Saturday, 30 October 2010

Talking To Salvador Dali While Watching A Leprechaun. Effectively.

God, Saturdays are thrilling. Whatever happened to the teenage excitement of getting ready for a big night out? (Admittedly I don't miss the bit where you had to drink half a bottle of sherry and burn your ears off with heated rollers, but that's beside the point.)

Now there's only X-Factor and Strictly* to look forward to. I'd completely forgotten how enormous Ann Widdecombe's bosoms are. I once got in to a lift at the same time as she did, and remember thinking she'd been given my share in the mammary stakes as well as her own. And maybe some other people's too.

Anyway, now I'm wittering, which is what leisure time does to my thought processes. Especially when combined with an encounter with Ellen. I'm sitting outside this afternoon when she appears in her garden - to hang more underwear on the line. (How do people afford matching sets?)

"Still smoking, then, Molly?" she says. (And why do people think it's necessary to state the bleeding obvious?)

"Um, yes," I say.

I want to add, "D'you want to make something of it?" but decide that would make me sound like a mad constituent, so I don't. I am a master of restraint. I'd say mistress but, in the presence of Annoying Ellen, this would provoke uncomfortable thoughts.

"You really should give up. It's a filthy habit," she says.

I have no idea why some people's filthy habits are deemed disgusting, while certain other people's are considered worth bragging about - mentioning no names beginning with E. I light another cigarette from the butt of the previous one, just to show Ellen who's the boss.

The effectiveness of this is somewhat undermined by an immediate coughing fit, but I think I manage to disguise it by pretending that I have choked.

"Want to pop round for another coffee?" she says. "Now that you've spilled that one?"

"No, thanks," I say. "I've got to go and organise Max's birthday party."

"Oh, I'll look forward to that," says Ellen.

Oh, shit! I wasn't going to invite Ellen, was I? Bloody, bloody hell. Why don't I ever think before I open my mouth when I'm not at work? I'm worse than The Boss at weekends. Though even I can't manage to botch the invitations for Max's party, which is proving surprisingly easy to arrange.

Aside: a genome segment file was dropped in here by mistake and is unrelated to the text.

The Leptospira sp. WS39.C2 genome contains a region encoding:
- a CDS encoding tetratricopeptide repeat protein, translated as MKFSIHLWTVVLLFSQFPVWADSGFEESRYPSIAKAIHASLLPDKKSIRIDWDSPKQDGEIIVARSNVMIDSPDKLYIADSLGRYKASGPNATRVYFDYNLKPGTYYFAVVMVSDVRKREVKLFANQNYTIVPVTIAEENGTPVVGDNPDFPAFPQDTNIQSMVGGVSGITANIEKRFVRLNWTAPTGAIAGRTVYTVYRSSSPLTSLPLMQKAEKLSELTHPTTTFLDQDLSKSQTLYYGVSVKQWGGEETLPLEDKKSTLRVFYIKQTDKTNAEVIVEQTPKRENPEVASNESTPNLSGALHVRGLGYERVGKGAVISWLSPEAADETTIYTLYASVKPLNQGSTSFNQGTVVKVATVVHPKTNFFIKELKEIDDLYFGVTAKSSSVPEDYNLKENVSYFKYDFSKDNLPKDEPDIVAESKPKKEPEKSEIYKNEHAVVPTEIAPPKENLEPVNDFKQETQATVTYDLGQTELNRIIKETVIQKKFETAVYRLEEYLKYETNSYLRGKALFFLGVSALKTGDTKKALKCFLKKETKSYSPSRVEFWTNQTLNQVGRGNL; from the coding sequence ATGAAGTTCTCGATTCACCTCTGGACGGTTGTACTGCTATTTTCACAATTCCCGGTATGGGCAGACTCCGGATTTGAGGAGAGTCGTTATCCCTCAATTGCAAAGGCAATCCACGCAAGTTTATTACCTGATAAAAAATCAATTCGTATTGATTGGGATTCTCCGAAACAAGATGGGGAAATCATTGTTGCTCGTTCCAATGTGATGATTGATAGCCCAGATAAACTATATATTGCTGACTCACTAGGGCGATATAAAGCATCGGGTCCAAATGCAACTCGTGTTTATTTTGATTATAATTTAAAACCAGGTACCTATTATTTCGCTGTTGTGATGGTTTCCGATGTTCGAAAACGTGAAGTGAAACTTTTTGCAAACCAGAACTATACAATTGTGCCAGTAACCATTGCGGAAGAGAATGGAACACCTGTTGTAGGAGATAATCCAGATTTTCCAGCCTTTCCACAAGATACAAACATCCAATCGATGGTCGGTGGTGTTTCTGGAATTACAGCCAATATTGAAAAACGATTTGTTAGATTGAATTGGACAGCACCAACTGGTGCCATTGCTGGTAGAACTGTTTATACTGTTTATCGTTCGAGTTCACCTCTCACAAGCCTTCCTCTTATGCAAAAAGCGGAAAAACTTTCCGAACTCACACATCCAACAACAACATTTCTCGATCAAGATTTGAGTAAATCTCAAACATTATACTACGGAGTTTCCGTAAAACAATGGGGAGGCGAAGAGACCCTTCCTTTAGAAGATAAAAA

It's amazing being able to ask both his parents to come, for one thing. And all his siblings. This would never happen with my family. Any big celebration requires meticulous planning, detailed risk assessments and the intervention of the United Nations. All to ensure that there is never a full house of parents and step-parents in the same location at the same time.

Max has no idea how lucky he is. And nor do Josh and Connie, now I come to think of it. If Max and I ever split up, we'd have to take it in turns to attend family gatherings. I'd miss out on half of my (admittedly-putative) grandchildren's (equally-putative) Christenings, "big" birthdays and probably even Josh or Connie's wedding.

Mind you, it seems as if there's going to be one less parent for me to consider next time I have a birthday. Dinah phones in the evening.

"Bloody hell, Mol," she says. "You won't believe this!"

"Oh, I probably will," I say. "And, Dinah, don't you ever watch X-Factor?"

"Nah, I hate Louis Walsh. He'd put a potato through if it was Irish. Now listen, sis. He's done a runner."

"Who, Louis Walsh? He's on TV right now. That's what I was trying to watch."

Honestly, sometimes Dinah is the Salvador Dali of telephone conversation.

"Dad, you idiot. I've just been to visit him."

"Oh. And?"

"He's not there. I told you he was up to something again!"

"He's always up to something. " (Whatever is the matter with Cher's eyebrows?)

"Molly. Turn the sound down and pay attention, for once! There's a 'For Sale' sign outside Dad's house. And he's back in bloody Thailand - yet again. His neighbours told me."

Dinah rants uninterrupted for another five minutes, while I try to marshal my thoughts. Then she suddenly makes a funny choking sound. (It must be contagious.)

"You okay, Dinah?" I say.

"No-o-o," she says, hiccuping between each syllable. "We've lost him all over again, Mol. How many bloody times do we have to readjust to another sodding step-mother?"

I haven't heard Dinah cry since she was little. It's very disconcerting.

"Well, maybe it won't come to that," I say. "He may not marry Porn-Poon and, anyway, we're hardly likely to have to interact with her when she's in Thailand, are we?"

"Only when I go to bring back the body," says Dinah. "After I've had a holiday, of course. I'd forgotten about that. Thanks, Mol - you've cheered me up. Now you can get back to watching the Leprechaun."

Funnily enough, I don't much feel like it after that.

*Strictly - Strictly Come Dancing. I have such an enormously exciting social life.

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